Lets code already!

This was a long info dump. Let's practice what we've learned. We want to:

  • Create the output directory
  • Grab all file names in a directory
  • Filter them according to their extension, we want to process txt file and
  • copy other files without modification
  • We want to parse each text file, build an index of the result, convert the files to HTML, and write everything to the target directory

Note: I did not write this code immediately in the final form it was presented. It was an iterative process of writing code, refactoring, splitting functions, changing type signatures, and more. When solving a coding problem, start small and simple, do the thing that works, and refactor it when it makes sense and makes the code clearer and more modular. In Haskell we pride ourselves in our ability to refactor code and improve it over time, and that principle holds when writing new software as well!

New module

Let's create a new module, HsBlog.Directory, which will be responsible for handling directories and multiple files. From this module we will export the convertDirectory and buildIndex functions we've defined before.

-- | Process multiple files and convert directories

module HsBlog.Directory
  ( convertDirectory
  , buildIndex
  )
  where

In this module we are going to use the directory and filepath libraries to manipulate directories, files and filepaths. We'll use the new abstractions we've learned, Traversable and Monad, and the concepts and types we've learned about: Either, IO and exceptions.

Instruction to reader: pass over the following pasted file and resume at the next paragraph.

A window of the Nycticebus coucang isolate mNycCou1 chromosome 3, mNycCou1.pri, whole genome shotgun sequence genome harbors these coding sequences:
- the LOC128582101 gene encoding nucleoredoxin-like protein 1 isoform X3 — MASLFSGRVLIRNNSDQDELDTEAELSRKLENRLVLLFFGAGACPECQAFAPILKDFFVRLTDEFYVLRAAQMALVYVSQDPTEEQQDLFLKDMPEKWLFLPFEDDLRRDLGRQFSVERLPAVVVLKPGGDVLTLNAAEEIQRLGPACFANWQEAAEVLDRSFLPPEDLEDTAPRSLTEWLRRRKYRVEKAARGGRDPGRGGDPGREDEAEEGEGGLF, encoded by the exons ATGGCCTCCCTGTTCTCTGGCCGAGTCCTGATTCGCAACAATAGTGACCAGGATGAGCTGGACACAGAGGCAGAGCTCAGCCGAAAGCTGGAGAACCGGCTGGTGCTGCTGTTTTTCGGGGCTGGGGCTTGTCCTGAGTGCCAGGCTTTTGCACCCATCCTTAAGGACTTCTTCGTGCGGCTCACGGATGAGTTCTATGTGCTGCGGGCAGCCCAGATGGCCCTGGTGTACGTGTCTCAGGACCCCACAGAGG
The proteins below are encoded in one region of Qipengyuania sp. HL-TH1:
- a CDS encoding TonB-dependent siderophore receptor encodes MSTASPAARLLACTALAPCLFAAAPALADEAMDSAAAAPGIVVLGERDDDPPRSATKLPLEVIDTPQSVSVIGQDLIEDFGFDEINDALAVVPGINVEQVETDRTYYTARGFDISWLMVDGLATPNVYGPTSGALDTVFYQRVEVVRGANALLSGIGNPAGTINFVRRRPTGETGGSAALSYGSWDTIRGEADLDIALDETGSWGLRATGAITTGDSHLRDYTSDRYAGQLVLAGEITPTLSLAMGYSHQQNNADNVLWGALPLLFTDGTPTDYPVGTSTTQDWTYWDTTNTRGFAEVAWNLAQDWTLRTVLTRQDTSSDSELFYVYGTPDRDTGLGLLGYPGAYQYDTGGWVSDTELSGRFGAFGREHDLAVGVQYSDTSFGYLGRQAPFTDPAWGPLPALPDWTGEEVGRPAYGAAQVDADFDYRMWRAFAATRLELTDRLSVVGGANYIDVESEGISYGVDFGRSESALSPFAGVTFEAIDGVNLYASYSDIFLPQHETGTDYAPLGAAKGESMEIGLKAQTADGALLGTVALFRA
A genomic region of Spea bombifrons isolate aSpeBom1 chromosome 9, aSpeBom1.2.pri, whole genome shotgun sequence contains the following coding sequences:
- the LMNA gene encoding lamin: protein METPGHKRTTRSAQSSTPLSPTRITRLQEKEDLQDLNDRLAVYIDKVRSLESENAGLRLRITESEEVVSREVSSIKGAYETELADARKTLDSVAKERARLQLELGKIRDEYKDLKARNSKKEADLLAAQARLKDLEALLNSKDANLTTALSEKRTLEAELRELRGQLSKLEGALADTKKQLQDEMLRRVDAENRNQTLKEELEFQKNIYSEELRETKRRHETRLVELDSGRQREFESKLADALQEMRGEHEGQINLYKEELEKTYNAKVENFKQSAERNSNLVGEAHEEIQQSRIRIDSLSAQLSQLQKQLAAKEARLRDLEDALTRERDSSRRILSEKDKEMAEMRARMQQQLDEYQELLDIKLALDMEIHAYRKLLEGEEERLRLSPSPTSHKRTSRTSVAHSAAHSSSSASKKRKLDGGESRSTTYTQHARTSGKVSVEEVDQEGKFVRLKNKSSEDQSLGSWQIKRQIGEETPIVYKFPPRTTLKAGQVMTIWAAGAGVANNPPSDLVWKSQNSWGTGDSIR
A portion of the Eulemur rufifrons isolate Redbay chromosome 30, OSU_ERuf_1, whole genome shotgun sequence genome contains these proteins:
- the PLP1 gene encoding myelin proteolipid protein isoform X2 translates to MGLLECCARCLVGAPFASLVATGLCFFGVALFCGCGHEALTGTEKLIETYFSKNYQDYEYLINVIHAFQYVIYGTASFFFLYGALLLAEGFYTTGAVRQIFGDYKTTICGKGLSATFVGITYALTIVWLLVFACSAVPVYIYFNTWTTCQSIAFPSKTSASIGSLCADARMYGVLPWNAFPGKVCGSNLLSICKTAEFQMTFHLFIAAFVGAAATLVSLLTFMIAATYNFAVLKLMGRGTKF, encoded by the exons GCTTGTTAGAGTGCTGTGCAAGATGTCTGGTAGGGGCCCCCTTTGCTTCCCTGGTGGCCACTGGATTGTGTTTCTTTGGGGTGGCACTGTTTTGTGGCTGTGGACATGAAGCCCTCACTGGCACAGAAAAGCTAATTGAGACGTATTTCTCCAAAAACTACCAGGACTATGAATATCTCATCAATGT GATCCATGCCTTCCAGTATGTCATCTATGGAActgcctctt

For all of that, we need quite a few imports:

import qualified HsBlog.Markup as Markup
import qualified HsBlog.Html as Html
import HsBlog.Convert (convert, convertStructure)

import Data.List (partition)
import Data.Traversable (for)
import Control.Monad (void, when)

import System.IO (hPutStrLn, stderr)
import Control.Exception (catch, displayException, SomeException(..))
import System.Exit (exitFailure)
import System.FilePath
  ( takeExtension
  , takeBaseName
  , (<.>)
  , (</>)
  , takeFileName
  )
import System.Directory
  ( createDirectory
  , removeDirectoryRecursive
  , listDirectory
  , doesDirectoryExist
  , copyFile
  )

If you are unsure what a specific function we're using does, look it up at Hoogle, read the type signature and the documentation, and play around with it in ghci.

Converting a directory

We can start by describing the high-level function convertDirectory which encapsulates many smaller functions, each responsible for doing a specific thing. convertDirectory is quite imperative looking, and looks like a different way to describe the steps of completing our task:

-- | Copy files from one directory to another, converting '.txt' files to
--   '.html' files in the process. Recording unsuccessful reads and writes to stderr.
--
-- May throw an exception on output directory creation.
convertDirectory :: FilePath -> FilePath -> IO ()
convertDirectory inputDir outputDir = do
  DirContents filesToProcess filesToCopy <- getDirFilesAndContent inputDir
  createOutputDirectoryOrExit outputDir
  let